It is possible to determine the piezoresistance coefficient of the diffused resistor formed on a semiconductor substrate (silicon) by the combination of a four-point bending test method and a hydrostatic test method on a diffused resistor for instance. A case that a rectangular diffused resistor is formed in the <110> crystallographic direction on the (100) crystal plane of a silicon single crystal used most generally in the manufacture of a semiconductor device will be discussed.

It is assumed that the longitudinal direction of the diffused resistor is the x-axis direction, the width direction thereof is the y direction, and the direction normal to the (100) crystal plane is the z direction. When a current is applied in the longitudinal direction (x direction) of the diffused resistance layer so as to use it as a resistor, variation attendant upon the stress of the diffused resistor is expressed by the following expression. ##EQU1##

Here, ΔR/R represents a resistance value change of the resistor, πij represents a piezoresistance coefficient described previously and σj represents a normal stress component in the j direction acting on the resistor. When the four-point bending test is performed on the resistor, it is possible to separate and determine the coefficients π1112 and π44 from the above expression since known one-axis stress σx or σy can be loaded.

Furthermore, since it is possible to determine the coefficient π11 +2π12 when hydrostatic pressure (σxyz =σ) is loaded, it is possible to separate and determine independent three piezoresistance coefficients π11, π12 and π.sub.44 with the measurement described above. The examples of the piezoresistance coefficients thus obtained are shown in Table 1. Respective piezoresistance coefficients are obtained from a diffused resistor having a sheet resistance of approximately 100 Ω/□.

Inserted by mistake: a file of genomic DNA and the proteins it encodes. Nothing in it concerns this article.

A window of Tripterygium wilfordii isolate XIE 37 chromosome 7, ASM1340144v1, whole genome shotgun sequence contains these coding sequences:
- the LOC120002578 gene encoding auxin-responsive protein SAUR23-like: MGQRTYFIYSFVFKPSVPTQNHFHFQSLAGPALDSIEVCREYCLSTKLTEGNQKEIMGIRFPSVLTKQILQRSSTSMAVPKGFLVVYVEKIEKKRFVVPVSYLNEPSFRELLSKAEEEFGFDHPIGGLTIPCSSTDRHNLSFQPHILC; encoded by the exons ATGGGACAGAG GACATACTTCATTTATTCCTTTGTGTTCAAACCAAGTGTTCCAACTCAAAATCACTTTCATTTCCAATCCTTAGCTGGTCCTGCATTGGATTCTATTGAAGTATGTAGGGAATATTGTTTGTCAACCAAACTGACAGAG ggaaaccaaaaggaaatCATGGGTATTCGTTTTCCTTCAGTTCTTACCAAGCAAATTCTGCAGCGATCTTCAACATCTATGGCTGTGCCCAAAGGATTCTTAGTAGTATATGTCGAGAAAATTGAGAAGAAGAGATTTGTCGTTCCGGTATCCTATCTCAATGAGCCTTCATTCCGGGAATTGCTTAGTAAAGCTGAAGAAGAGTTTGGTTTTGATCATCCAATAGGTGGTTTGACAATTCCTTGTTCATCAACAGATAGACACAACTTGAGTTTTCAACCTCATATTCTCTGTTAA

TABLE 1______________________________________  π11 π12                     π44______________________________________p-type   5.7           -2.3   125n-type   -48.4         25.3   -11.3______________________________________

The stress field generated in the vicinity of the boundary between the semiconductor element forming region and the oxide film for isolation can be determined by stress analysis using a finite element method, an x-ray stress measuring method or an experimental stress measuring method using a Laser Raman method or the like.

FIG. 1 shows a stress analysis example. In FIG. 1, the axis of abscissas represents the distance from the boundary between the oxide film and the element forming region toward the inside of the element forming region, and the axis of ordinates represents a vertical stress component in a perpendicular direction to the boundary, in which the oxide film thickness shown in the figure is adopted as an analysis parameter. It is realized from the present analysis example that the stress distribution (gradient) generating region depends also on the oxide film thickness.

In the present analysis example, the stress field is formed up to the region approximately 8 μm from the oxide film/the semiconductor forming region when the oxide film thickness is 2 μm, but the stress distribution forming region is up to approximately 5 μm when the oxide film thickness is 1 μm. It becomes possible to predict the resistivity variation width of the diffused resistor formed at an optional location in the semiconductor forming region from the value of the stress field thus obtained and the piezomatrix.

A three dimensional analysis result (stress field) is required in order to make a strict argument practically, but the piezoresistance coefficients of the n-type resistor in Table 1 and the resistance variation distribution predicted from the following expression (3) can be obtained as shown in FIG. 2 when it is assumed that the stress field can be approximated in one direction (one-axis stress field: σy) for the sake of simplicity.